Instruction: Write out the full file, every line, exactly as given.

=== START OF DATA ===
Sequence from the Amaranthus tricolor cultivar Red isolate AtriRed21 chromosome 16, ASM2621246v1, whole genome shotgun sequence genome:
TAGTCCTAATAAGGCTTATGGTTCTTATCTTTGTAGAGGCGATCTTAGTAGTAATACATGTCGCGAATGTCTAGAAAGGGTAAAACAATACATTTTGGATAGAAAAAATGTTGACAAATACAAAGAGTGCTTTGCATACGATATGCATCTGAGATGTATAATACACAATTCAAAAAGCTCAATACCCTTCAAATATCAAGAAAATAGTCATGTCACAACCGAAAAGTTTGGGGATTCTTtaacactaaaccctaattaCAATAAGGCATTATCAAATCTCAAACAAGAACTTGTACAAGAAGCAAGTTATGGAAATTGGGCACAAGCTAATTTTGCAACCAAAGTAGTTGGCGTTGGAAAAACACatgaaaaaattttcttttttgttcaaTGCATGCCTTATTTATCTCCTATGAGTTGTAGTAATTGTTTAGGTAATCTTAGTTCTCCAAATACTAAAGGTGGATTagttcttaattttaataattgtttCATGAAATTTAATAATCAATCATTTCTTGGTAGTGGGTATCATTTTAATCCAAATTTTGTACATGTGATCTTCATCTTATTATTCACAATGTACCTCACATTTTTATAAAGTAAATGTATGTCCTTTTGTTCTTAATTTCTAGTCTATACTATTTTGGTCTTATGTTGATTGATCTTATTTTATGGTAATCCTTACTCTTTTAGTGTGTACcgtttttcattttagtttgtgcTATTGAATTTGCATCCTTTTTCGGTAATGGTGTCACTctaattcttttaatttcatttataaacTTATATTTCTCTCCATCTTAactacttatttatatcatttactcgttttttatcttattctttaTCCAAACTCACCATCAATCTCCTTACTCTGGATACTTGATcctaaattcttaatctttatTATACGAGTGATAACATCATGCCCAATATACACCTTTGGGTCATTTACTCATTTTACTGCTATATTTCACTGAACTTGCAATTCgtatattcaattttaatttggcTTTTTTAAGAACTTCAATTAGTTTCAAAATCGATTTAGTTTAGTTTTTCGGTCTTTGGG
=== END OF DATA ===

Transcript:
Sequence from the Amaranthus tricolor cultivar Red isolate AtriRed21 chromosome 16, ASM2621246v1, whole genome shotgun sequence genome:
TAGTCCTAATAAGGCTTATGGTTCTTATCTTTGTAGAGGCGATCTTAGTAGTAATACATGTCGCGAATGTCTAGAAAGGGTAAAACAATACATTTTGGATAGAAAAAATGTTGACAAATACAAAGAGTGCTTTGCATACGATATGCATCTGAGATGTATAATACACAATTCAAAAAGCTCAATACCCTTCAAATATCAAGAAAATAGTCATGTCACAACCGAAAAGTTTGGGGATTCTTtaacactaaaccctaattaCAATAAGGCATTATCAAATCTCAAACAAGAACTTGTACAAGAAGCAAGTTATGGAAATTGGGCACAAGCTAATTTTGCAACCAAAGTAGTTGGCGTTGGAAAAACACatgaaaaaattttcttttttgttcaaTGCATGCCTTATTTATCTCCTATGAGTTGTAGTAATTGTTTAGGTAATCTTAGTTCTCCAAATACTAAAGGTGGATTagttcttaattttaataattgtttCATGAAATTTAATAATCAATCATTTCTTGGTAGTGGGTATCATTTTAATCCAAATTTTGTACATGTGATCTTCATCTTATTATTCACAATGTACCTCACATTTTTATAAAGTAAATGTATGTCCTTTTGTTCTTAATTTCTAGTCTATACTATTTTGGTCTTATGTTGATTGATCTTATTTTATGGTAATCCTTACTCTTTTAGTGTGTACcgtttttcattttagtttgtgcTATTGAATTTGCATCCTTTTTCGGTAATGGTGTCACTctaattcttttaatttcatttataaacTTATATTTCTCTCCATCTTAactacttatttatatcatttactcgttttttatcttattctttaTCCAAACTCACCATCAATCTCCTTACTCTGGATACTTGATcctaaattcttaatctttatTATACGAGTGATAACATCATGCCCAATATACACCTTTGGGTCATTTACTCATTTTACTGCTATATTTCACTGAACTTGCAATTCgtatattcaattttaatttggcTTTTTTAAGAACTTCAATTAGTTTCAAAATCGATTTAGTTTAGTTTTTCGGTCTTTGGG